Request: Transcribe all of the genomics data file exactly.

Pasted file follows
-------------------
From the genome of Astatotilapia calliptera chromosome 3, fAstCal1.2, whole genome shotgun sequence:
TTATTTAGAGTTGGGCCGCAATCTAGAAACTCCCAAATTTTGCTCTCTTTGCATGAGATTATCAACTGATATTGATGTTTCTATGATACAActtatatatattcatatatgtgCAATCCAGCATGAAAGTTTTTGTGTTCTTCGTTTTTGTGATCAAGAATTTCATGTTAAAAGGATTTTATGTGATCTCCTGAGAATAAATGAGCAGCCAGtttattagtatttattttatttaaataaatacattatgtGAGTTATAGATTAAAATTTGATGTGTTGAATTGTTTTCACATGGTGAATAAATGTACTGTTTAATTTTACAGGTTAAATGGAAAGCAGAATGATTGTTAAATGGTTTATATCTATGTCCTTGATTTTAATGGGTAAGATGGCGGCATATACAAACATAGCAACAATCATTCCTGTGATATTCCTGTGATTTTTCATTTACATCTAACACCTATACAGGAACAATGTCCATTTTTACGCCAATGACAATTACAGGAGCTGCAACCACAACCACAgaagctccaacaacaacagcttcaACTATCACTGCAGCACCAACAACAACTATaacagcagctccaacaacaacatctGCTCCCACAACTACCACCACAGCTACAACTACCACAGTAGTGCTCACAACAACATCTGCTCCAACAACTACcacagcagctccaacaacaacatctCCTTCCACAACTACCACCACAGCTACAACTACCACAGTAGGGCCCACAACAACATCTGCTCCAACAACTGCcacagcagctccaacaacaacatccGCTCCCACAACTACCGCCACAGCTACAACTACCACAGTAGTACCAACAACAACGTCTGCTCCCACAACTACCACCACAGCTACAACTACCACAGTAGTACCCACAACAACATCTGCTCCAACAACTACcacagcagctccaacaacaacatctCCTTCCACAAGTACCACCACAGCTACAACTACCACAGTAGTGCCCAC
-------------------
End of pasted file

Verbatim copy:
From the genome of Astatotilapia calliptera chromosome 3, fAstCal1.2, whole genome shotgun sequence:
TTATTTAGAGTTGGGCCGCAATCTAGAAACTCCCAAATTTTGCTCTCTTTGCATGAGATTATCAACTGATATTGATGTTTCTATGATACAActtatatatattcatatatgtgCAATCCAGCATGAAAGTTTTTGTGTTCTTCGTTTTTGTGATCAAGAATTTCATGTTAAAAGGATTTTATGTGATCTCCTGAGAATAAATGAGCAGCCAGtttattagtatttattttatttaaataaatacattatgtGAGTTATAGATTAAAATTTGATGTGTTGAATTGTTTTCACATGGTGAATAAATGTACTGTTTAATTTTACAGGTTAAATGGAAAGCAGAATGATTGTTAAATGGTTTATATCTATGTCCTTGATTTTAATGGGTAAGATGGCGGCATATACAAACATAGCAACAATCATTCCTGTGATATTCCTGTGATTTTTCATTTACATCTAACACCTATACAGGAACAATGTCCATTTTTACGCCAATGACAATTACAGGAGCTGCAACCACAACCACAgaagctccaacaacaacagcttcaACTATCACTGCAGCACCAACAACAACTATaacagcagctccaacaacaacatctGCTCCCACAACTACCACCACAGCTACAACTACCACAGTAGTGCTCACAACAACATCTGCTCCAACAACTACcacagcagctccaacaacaacatctCCTTCCACAACTACCACCACAGCTACAACTACCACAGTAGGGCCCACAACAACATCTGCTCCAACAACTGCcacagcagctccaacaacaacatccGCTCCCACAACTACCGCCACAGCTACAACTACCACAGTAGTACCAACAACAACGTCTGCTCCCACAACTACCACCACAGCTACAACTACCACAGTAGTACCCACAACAACATCTGCTCCAACAACTACcacagcagctccaacaacaacatctCCTTCCACAAGTACCACCACAGCTACAACTACCACAGTAGTGCCCAC